The giant trevally, which grows to over 130 lb (62 kg), is the largest of the eight Caranx species which occur in the Indo Pacific region. It has a small oval shaped patch of scales in the center of the larger scaleless area on the breast in front of the ventral fins, distinguishing it from the bigeye trevally (Caranx (Caranx) sexfasciatus) whose breast is fully scaled. In some specimens (about 5%) this oval patch of scales is extensive enough to make detection of the scaleless area difficult. The body and head are usually very deep with a blunt snout. The lateral line is strongly curved anteriorly. The straight portion is covered with scutes; 25 33 in the giant trevally and 28 37 in the bigeye. The first dorsal fin consists of 8 spines, the second of 17 21 soft rays, and anal fin of 3 spines and 15 17 soft rays. Gill rakers on the first arch total 18 23. There is no spot on the operculum such as is found on the bigeye trevally, nor is there a spot at the base of the pectoral fins such as appears on the crevalle jacks (Caranx hippos and Caranx caninus), the close Atlantic and eastern Pacific relatives of this species.

Adults are sedentary, prefer rocky areas near shore or outside reef drop offs, and feed most actively at night. Hawaiian anglers report that the darker the night the more actively they feed. It is a highly rated sport fish in the waters of Hawaii and Kenya both for its large size and for the hard fight it gives. Fishing methods include surf fishing, drifting, or still fishing using live or cut baits. Trolling with baits and lures can also bring results. Baits and lures include mullet, herring, sauri, garfish, anchovy, squid, cut strip baits, Konaheads, knuckleheads, bulletheads, feathers, plastic jigs, plastic fish and squids, drone spoons, and rope lures. The pinkish flesh is highly esteemed as food in some areas and is also frequently used for strip baits, cut baits or chum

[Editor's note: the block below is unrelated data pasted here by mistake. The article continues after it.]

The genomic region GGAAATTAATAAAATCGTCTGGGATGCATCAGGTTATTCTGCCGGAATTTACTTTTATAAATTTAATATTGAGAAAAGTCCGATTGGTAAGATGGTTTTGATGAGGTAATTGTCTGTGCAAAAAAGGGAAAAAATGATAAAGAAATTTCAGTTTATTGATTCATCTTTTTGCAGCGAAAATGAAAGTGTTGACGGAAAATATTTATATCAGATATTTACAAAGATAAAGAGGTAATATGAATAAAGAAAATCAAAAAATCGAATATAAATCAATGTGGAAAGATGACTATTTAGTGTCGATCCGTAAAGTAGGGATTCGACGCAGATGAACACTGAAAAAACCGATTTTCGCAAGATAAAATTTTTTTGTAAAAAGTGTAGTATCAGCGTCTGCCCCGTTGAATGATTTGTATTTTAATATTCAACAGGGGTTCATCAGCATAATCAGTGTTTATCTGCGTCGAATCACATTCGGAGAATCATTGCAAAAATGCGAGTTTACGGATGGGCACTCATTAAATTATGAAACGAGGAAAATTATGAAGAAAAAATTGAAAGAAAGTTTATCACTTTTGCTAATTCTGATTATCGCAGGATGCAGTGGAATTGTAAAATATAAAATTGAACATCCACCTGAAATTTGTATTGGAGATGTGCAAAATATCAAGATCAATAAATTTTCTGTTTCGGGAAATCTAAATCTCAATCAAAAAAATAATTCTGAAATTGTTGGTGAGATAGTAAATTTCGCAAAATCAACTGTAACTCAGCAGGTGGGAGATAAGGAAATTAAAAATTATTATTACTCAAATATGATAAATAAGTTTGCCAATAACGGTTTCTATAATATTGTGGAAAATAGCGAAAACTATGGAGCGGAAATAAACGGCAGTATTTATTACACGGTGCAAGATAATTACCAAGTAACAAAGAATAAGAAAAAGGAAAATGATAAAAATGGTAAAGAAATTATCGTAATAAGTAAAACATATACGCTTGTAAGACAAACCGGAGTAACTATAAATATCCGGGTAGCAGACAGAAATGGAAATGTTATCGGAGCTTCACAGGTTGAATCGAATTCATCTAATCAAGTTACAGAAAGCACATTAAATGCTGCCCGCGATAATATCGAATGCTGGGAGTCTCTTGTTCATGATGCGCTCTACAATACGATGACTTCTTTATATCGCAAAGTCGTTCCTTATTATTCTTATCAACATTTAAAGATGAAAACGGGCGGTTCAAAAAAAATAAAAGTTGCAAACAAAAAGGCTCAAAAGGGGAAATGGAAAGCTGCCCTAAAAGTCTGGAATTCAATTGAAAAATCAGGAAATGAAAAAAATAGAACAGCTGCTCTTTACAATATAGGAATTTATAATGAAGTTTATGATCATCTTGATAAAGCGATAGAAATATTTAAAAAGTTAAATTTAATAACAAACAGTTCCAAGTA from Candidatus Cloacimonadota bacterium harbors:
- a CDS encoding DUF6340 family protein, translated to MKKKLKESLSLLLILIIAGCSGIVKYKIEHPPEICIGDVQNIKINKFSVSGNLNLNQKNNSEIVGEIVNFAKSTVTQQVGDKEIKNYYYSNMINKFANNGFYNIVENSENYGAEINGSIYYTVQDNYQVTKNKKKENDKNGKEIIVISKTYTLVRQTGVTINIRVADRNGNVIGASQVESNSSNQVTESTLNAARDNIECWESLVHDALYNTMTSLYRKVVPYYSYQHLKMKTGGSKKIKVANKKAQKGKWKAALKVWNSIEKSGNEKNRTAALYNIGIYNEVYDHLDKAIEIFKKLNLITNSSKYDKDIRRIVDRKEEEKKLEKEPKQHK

Grey Snapper

(Linnaeus, 1758); LUTJANIDAE FAMILY; also called mangrove snapper, mango snapper

Grey snapper are one of the most abundant species of snapper throughout their range, which includes Bermuda south to Rio de Janeiro, Brazil, and the entire Gulf of Mexico and Caribbean. They are found in a variety of habitats, which includes inshore seagrass beds and mangrove lagoons, but the largest are located on offshore reefs and wrecks. They also be found in completely freshwater areas in parts of Florida. They often form large aggregations, but have the habit of becoming difficult to catch once several of their cohorts have been hooked. Grey snapper feed on a wide variety of prey items including shrimp, crabs, and fish. It is a popular species with anglers and its varied diet allows it to be taken on natural bait, artificial lures, and even flies. It is also an excellent eating species